How to Install Support for OUYA in Windows 8

I just added support for the OUYA on Windows 8, but it was fraught with peril.

I want to help by providing this little guide, so the next person won’t have as much trouble as I did. The OUYA developer has documentation to lead you through the process, but unfortunately that was not enough to get it working. Read on!

Android SDK

The first step is having a copy of the Android SDK installed. You’ll get this if you used “openfl setup android” and went through the steps, or if you go to the Android developer site. After you have the Android SDK on your system somewhere, you will need to run the “SDK Manager” which is in the same directory. Continue reading How to Install Support for OUYA in Windows 8

Deploying C++ to JavaScript using Emscripten

If you paid attention during the post-GDC news, you probably heard that Epic Games and Mozilla teamed up to get the Unreal Engine running in the browser, without plugins, in a matter of four days. The secret? Emscripten.

Alon Zakai has worked three years on Emscripten, and its an amazing piece of software.

Literally, you take C++ (or technically, something that compiles to LLVM), and out comes JavaScript. Not only can you do basic code, you can take large, complex projects with myriad dependencies, and actually run it in the browser.

Let’s take one of my previous samples, and port it to the browser. Ready? Continue reading Deploying C++ to JavaScript using Emscripten

Increase Battery Life in Linux

The main drawback I have experienced in using Linux on my laptop is the battery life.

Fortunately, there are several things you can do to extend the life of your battery. Now my laptop is running close to the same length of time as it would under Windows 7, and is going much longer than when I was testing the Windows 8 Consumer Preview. Continue reading Increase Battery Life in Linux

How to Create a Keystore for BlackBerry

If you’d like to publish an application on BlackBerry App World, you’ll need a keystore to sign your application.

This process will also create a debug token, which you can use to install and run on a QNX-based BlackBerry device (like the PlayBook) without having to release sign.

Step 1

We’ll start by requesting a code-signing key at https://www.blackberry.com/SignedKeys/

Enter your name, company, email, country and a 6-10 digit “PIN.” You’ll want to remember the PIN you use, since we will need it later. Continue reading How to Create a Keystore for BlackBerry

Getting Started with Haxe/JS in MonoDevelop

If you have not done it already, go to this post and install Haxe and MonoDevelop on your system.

It is easy to start writing haxe JS using MonoDevelop. Create a new solution by going to File > New > Solution in the menu.

Let’s start with something simple:

js.Lib.alert ("Hello World");

This will display a Javascript alert. Although this is slightly more verbose than a traditional alert, you may notice code completion can speed things up. Having a clean API, and not having to keep it memorized is a huge benefit. This style of code completion will work even for your own code you write. It is even possible to receive code completion for existing Javascript libraries, like jQuery or Sencha Touch. Continue reading Getting Started with Haxe/JS in MonoDevelop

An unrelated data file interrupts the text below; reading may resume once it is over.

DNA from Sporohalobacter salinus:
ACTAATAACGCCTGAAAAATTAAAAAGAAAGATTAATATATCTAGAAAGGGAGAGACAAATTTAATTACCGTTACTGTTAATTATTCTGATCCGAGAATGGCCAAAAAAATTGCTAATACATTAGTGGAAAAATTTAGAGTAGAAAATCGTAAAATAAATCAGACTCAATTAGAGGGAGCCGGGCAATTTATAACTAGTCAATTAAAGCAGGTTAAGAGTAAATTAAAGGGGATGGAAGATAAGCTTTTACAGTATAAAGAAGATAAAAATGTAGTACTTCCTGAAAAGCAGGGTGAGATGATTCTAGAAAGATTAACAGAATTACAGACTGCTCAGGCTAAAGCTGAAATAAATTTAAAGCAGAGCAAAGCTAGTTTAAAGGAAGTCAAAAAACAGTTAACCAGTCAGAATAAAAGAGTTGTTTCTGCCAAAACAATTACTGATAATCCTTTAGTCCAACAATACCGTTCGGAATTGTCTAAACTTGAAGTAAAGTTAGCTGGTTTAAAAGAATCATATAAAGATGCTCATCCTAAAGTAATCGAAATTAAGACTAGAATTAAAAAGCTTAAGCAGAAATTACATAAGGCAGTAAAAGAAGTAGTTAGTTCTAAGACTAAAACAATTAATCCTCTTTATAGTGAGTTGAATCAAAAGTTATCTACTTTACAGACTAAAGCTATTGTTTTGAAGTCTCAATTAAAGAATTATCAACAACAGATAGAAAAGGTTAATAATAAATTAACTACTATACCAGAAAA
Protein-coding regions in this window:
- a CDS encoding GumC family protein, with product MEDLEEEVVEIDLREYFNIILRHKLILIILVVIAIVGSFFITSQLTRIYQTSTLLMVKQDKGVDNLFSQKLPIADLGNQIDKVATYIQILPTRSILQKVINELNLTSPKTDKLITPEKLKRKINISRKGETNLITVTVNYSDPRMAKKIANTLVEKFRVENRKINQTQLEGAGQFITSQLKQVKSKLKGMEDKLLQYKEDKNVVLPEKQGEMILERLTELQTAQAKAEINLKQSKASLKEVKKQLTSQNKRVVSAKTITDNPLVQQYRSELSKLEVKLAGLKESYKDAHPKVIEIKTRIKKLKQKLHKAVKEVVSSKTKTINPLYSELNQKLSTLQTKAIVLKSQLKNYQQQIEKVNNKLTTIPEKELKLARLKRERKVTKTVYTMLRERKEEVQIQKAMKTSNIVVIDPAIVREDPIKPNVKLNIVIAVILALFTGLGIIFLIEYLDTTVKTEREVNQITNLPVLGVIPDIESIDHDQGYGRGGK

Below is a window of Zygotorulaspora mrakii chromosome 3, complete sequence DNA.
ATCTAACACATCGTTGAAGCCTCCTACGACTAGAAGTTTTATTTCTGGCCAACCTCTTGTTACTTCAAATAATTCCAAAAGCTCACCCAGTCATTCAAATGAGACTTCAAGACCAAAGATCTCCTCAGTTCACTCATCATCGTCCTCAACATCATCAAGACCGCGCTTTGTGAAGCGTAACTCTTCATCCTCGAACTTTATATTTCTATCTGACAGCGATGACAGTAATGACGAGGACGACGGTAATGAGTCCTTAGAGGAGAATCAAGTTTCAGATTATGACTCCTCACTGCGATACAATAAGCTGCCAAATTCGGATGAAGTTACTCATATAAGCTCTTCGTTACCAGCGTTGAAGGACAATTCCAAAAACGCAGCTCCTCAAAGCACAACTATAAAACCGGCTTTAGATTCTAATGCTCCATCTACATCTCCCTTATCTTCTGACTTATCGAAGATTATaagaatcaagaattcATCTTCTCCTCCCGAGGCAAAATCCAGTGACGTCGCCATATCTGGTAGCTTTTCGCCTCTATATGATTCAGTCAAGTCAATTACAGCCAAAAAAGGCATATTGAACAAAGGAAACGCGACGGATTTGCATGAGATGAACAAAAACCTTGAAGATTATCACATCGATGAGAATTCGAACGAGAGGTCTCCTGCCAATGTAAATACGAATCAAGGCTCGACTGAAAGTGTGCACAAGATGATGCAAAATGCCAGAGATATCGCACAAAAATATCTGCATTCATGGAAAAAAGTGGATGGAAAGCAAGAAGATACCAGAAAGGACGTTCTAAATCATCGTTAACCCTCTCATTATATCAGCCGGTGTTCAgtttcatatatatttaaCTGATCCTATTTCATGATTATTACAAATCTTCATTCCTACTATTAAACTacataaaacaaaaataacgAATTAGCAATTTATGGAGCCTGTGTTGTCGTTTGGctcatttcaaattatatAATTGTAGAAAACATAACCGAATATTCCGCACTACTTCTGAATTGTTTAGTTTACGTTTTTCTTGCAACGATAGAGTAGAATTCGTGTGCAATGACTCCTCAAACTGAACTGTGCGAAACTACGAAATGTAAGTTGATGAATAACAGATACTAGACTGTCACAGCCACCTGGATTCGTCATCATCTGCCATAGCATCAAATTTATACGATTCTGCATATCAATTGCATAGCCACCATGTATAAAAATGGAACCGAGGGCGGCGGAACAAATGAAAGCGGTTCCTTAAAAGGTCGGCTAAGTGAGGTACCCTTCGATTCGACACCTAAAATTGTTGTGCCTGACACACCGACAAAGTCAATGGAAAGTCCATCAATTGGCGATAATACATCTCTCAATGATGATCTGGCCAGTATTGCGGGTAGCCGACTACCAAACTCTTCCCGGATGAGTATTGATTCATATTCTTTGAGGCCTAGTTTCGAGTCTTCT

Getting Started with Haxe/Flash in MonoDevelop

If you have not installed Haxe and MonoDevelop yet, go to this post to read the easy instructions.

You can make a new Haxe/Flash project in MonoDevelop by going to File > New > Solution from the menu.

Now that we have a new project, let’s try drawing a shape:

graphics.beginFill (0xFF0000);
graphics.drawRect (0, 0, 100, 100);

With the code in place, use Project > Run from the menu, Ctrl+F5 (Command+Alt+Enter on a Mac) on the keyboard. Continue reading Getting Started with Haxe/Flash in MonoDevelop

Getting Started with Haxe/C++ and NME in MonoDevelop

If you have not done so already, follow this post to install Haxe, NME and MonoDevelop.

If you would like to make a visual application, NME provides an array of features beyond the standard Haxe/C++ toolset. NME uses OpenGL, Freetype, libpng, libjpeg, cURL, SDL and other libraries to provide a Flash-similar API for C++ targets. NME is also designed to build applications for Flash and is compatible with Jeash, a library for HTML5 applications.

We can create a new application by going to File > New > Solution in MonoDevelop.

Now we are ready to write some code. Unlike a traditional Haxe/C++ project, the NME template extends the “nme.display.Sprite” class, which is similar to the Sprite class in Flash. We can begin by adding a simple shape, similar to how we would draw a rectangle in Flash: Continue reading Getting Started with Haxe/C++ and NME in MonoDevelop

Getting Started with Haxe/C++ in MonoDevelop

If you have not already, follow this post to install Haxe and MonoDevelop on your system.

To begin a new Haxe/C++ project, open MonoDevelop then go to File > New > Solution

You can select the “Empty Haxe/C++ Project” template, and enter a name and location for your new project. Continue reading Getting Started with Haxe/C++ in MonoDevelop

How to Install Haxe, NME and MonoDevelop

If you’d like to try Haxe or NME, here’s some steps to get you started.

First, go to http://www.haxenme.org/download and get the latest installer for your current platform.

NME will install Haxe for you. If you are using Windows, you should check out the excellent FlashDevelop code editor for developing Haxe and NME projects. If you are running Linux or Mac OS X, you may want to try MonoDevelop instead. It is the editor I have been using on Linux, and I have been very happy with it so far. Continue reading How to Install Haxe, NME and MonoDevelop